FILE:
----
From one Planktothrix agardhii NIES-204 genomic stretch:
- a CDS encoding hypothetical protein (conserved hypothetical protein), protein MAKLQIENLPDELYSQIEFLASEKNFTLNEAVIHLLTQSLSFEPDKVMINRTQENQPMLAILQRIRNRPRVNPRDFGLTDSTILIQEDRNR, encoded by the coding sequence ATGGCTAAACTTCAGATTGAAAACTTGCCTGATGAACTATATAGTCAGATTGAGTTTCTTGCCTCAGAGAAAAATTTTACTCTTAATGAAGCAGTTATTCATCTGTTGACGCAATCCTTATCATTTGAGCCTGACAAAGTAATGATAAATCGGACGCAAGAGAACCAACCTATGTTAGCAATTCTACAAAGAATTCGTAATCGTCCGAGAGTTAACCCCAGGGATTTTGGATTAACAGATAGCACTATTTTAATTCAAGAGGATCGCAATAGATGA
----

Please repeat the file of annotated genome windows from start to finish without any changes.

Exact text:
From one Planktothrix agardhii NIES-204 genomic stretch:
- a CDS encoding hypothetical protein (conserved hypothetical protein), protein MAKLQIENLPDELYSQIEFLASEKNFTLNEAVIHLLTQSLSFEPDKVMINRTQENQPMLAILQRIRNRPRVNPRDFGLTDSTILIQEDRNR, encoded by the coding sequence ATGGCTAAACTTCAGATTGAAAACTTGCCTGATGAACTATATAGTCAGATTGAGTTTCTTGCCTCAGAGAAAAATTTTACTCTTAATGAAGCAGTTATTCATCTGTTGACGCAATCCTTATCATTTGAGCCTGACAAAGTAATGATAAATCGGACGCAAGAGAACCAACCTATGTTAGCAATTCTACAAAGAATTCGTAATCGTCCGAGAGTTAACCCCAGGGATTTTGGATTAACAGATAGCACTATTTTAATTCAAGAGGATCGCAATAGATGA